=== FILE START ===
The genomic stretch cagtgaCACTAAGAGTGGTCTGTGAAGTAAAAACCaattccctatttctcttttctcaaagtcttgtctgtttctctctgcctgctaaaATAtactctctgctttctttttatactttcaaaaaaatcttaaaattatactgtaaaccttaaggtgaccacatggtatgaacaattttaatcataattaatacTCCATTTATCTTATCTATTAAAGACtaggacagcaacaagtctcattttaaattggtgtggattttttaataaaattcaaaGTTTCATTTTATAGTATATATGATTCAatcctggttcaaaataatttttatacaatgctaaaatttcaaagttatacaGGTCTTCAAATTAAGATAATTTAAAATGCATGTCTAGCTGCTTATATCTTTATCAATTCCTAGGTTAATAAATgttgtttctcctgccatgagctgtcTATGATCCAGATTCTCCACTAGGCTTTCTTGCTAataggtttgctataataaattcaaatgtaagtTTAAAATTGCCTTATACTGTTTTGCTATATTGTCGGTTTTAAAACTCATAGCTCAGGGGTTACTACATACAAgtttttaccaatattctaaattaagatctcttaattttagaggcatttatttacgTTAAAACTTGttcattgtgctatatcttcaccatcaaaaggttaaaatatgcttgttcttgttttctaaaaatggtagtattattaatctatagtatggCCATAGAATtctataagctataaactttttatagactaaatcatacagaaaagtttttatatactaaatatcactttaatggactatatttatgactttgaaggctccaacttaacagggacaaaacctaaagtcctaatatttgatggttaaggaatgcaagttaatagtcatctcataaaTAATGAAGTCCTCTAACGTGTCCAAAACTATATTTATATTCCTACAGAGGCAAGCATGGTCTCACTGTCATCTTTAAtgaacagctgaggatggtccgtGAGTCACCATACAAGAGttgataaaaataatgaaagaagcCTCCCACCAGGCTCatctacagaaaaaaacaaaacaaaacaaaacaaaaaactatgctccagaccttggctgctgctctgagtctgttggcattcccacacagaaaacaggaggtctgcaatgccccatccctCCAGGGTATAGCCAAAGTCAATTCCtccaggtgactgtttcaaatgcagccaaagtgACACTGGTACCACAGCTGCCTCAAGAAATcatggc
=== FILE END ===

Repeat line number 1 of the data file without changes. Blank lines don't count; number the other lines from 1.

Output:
The genomic stretch cagtgaCACTAAGAGTGGTCTGTGAAGTAAAAACCaattccctatttctcttttctcaaagtcttgtctgtttctctctgcctgctaaaATAtactctctgctttctttttatactttcaaaaaaatcttaaaattatactgtaaaccttaaggtgaccacatggtatgaacaattttaatcataattaatacTCCATTTATCTTATCTATTAAAGACtaggacagcaacaagtctcattttaaattggtgtggattttttaataaaattcaaaGTTTCATTTTATAGTATATATGATTCAatcctggttcaaaataatttttatacaatgctaaaatttcaaagttatacaGGTCTTCAAATTAAGATAATTTAAAATGCATGTCTAGCTGCTTATATCTTTATCAATTCCTAGGTTAATAAATgttgtttctcctgccatgagctgtcTATGATCCAGATTCTCCACTAGGCTTTCTTGCTAataggtttgctataataaattcaaatgtaagtTTAAAATTGCCTTATACTGTTTTGCTATATTGTCGGTTTTAAAACTCATAGCTCAGGGGTTACTACATACAAgtttttaccaatattctaaattaagatctcttaattttagaggcatttatttacgTTAAAACTTGttcattgtgctatatcttcaccatcaaaaggttaaaatatgcttgttcttgttttctaaaaatggtagtattattaatctatagtatggCCATAGAATtctataagctataaactttttatagactaaatcatacagaaaagtttttatatactaaatatcactttaatggactatatttatgactttgaaggctccaacttaacagggacaaaacctaaagtcctaatatttgatggttaaggaatgcaagttaatagtcatctcataaaTAATGAAGTCCTCTAACGTGTCCAAAACTATATTTATATTCCTACAGAGGCAAGCATGGTCTCACTGTCATCTTTAAtgaacagctgaggatggtccgtGAGTCACCATACAAGAGttgataaaaataatgaaagaagcCTCCCACCAGGCTCatctacagaaaaaaacaaaacaaaacaaaacaaaaaactatgctccagaccttggctgctgctctgagtctgttggcattcccacacagaaaacaggaggtctgcaatgccccatccctCCAGGGTATAGCCAAAGTCAATTCCtccaggtgactgtttcaaatgcagccaaagtgACACTGGTACCACAGCTGCCTCAAGAAATcatggc